It intensified it.

Democrats are calling for a full FBI investigation of the allegation before a hearing, saying Monday is too soon.

Updated at 11:01 a.m. ET

Hours after President Trump announced tariffs on $200 billion in Chinese goods, China responded with its own levies on $60 billion worth of U.S. products.

Chinese state television on Tuesday reported that the government has decided to impose tariffs of 5 percent to 10 percent on $60 billion worth of U.S. products, starting on Monday. The tariffs will apply to 5,207 items.

Georgia will continue using its touchscreen voting machines ahead of the midterms despite security concerns about the technology, a U.S. District Court judge ordered late Monday.

But Judge Amy Totenberg rebuked Georgia and state election officials over their handling of election security.

Georgia is one of 14 states using machines that lack a paper trail that voters can verify for themselves.

The title of Jill Lepore's new history of the United States should be instantly recognizable to all Americans.

It comes from, of course, the second sentence of the Declaration of Independence: "We hold these truths to be self-evident, that all men are created equal, that they are endowed by their Creator with certain unalienable Rights, that among these are Life, Liberty and the pursuit of Happiness." It's hard to think of a single passage more emblematic of the American ethos.

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President Trump is defending his Supreme Court nominee.

(SOUNDBITE OF ARCHIVED RECORDING)

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Updated at 7:30 p.m. ET

As the confirmation vote for Supreme Court nominee Brett Kavanaugh neared, both parties had seen potential political benefits for them in the upcoming midterm elections.

For Republicans, it was a chance to energize the base by putting another conservative justice on the court, potentially reshaping it for a generation.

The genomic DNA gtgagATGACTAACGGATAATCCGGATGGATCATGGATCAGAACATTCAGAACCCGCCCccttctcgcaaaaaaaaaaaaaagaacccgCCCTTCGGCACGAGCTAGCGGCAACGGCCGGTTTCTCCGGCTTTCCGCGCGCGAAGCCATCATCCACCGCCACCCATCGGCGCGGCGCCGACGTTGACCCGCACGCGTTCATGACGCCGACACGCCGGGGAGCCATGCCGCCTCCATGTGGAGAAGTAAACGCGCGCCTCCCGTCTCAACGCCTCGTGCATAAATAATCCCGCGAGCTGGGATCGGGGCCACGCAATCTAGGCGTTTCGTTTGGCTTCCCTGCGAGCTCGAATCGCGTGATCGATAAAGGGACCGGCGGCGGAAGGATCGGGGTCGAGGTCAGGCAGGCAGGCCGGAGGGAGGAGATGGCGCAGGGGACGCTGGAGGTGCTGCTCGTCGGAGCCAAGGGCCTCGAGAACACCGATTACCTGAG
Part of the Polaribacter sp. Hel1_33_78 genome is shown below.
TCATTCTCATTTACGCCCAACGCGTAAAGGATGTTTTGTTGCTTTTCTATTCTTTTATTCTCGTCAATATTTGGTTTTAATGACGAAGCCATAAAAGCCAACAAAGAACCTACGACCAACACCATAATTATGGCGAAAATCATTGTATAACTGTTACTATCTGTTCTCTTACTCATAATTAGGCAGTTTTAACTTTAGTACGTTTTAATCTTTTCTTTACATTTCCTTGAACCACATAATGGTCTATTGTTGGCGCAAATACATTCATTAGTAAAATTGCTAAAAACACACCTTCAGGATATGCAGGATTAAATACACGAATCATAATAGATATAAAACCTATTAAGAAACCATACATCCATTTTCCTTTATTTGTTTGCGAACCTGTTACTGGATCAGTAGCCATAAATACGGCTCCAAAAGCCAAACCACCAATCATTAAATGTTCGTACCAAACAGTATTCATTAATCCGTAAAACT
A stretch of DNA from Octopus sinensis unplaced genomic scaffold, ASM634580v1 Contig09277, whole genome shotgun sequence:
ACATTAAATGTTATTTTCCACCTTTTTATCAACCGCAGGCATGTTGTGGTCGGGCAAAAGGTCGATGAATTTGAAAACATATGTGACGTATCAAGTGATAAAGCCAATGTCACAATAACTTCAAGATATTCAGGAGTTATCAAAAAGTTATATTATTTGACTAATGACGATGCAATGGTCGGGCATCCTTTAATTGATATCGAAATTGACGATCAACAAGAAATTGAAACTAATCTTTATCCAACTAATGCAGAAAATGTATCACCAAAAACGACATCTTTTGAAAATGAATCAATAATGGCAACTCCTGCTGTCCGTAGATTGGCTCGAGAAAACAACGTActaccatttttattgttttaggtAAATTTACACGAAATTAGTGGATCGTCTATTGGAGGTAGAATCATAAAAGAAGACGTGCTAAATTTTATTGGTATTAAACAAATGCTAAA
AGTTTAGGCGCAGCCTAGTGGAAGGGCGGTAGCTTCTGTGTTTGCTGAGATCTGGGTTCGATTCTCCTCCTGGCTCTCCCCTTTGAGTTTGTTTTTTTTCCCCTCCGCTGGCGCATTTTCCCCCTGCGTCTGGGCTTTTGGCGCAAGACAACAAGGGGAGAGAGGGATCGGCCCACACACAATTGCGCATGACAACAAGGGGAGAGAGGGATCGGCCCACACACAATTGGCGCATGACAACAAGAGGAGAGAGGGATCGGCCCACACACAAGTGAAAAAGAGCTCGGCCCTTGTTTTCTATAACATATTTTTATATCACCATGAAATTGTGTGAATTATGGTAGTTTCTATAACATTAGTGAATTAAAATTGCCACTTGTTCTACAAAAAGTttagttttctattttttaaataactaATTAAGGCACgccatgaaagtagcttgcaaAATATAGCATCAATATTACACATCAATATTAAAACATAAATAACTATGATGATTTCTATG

For Democrats, the specter of rolling back abortion rights, the Affordable Care Act and more was a way to further energize an already engaged liberal base to go to the polls.

Updated Sept. 18

The Justice Department, which the Trump administration says needs the controversial citizenship question added to the 2020 census, initially did not want to make the request, according to newly unredacted portions of a memo.

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Updated at 7:43 p.m. ET

President Trump has ordered the intelligence community to "provide for the immediate declassification" of several documents related to the FBI and the Department of Justice, the White House press secretary announced Monday.

Updated at 6:43 p.m. ET

President Trump announced Monday that he is ordering 10 percent tariffs on $200 billion worth of imports from China.

Trump also threatened to add tariffs on about $267 billion of additional imports if China retaliates against U.S. farmers or other industries.

It's the latest round of an escalating trade dispute between the two countries.

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Digital advertising is gaining ground as the medium of choice for political candidates. And now campaigns are making ads that don't just beam messages out. They bring money in. It's all about small donors, as NPR's Peter Overby reports.

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I'm Audie Cornish with a look at election security in All Tech Considered.

(SOUNDBITE OF ULRICH SCHNAUSS' "NOTHING HAPPENS IN JUNE")

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A solar observatory in New Mexico reopened Monday after being closed by authorities for 10 days — which spawned national interest and speculation into the cause of its evacuation.

Let's get this out of the way: Scientists say that aliens were not involved.

On Sept. 6, the Sunspot Solar Observatory was suddenly closed by the Association of Universities for Research in Astronomy, the consortium that operates it, without public explanation.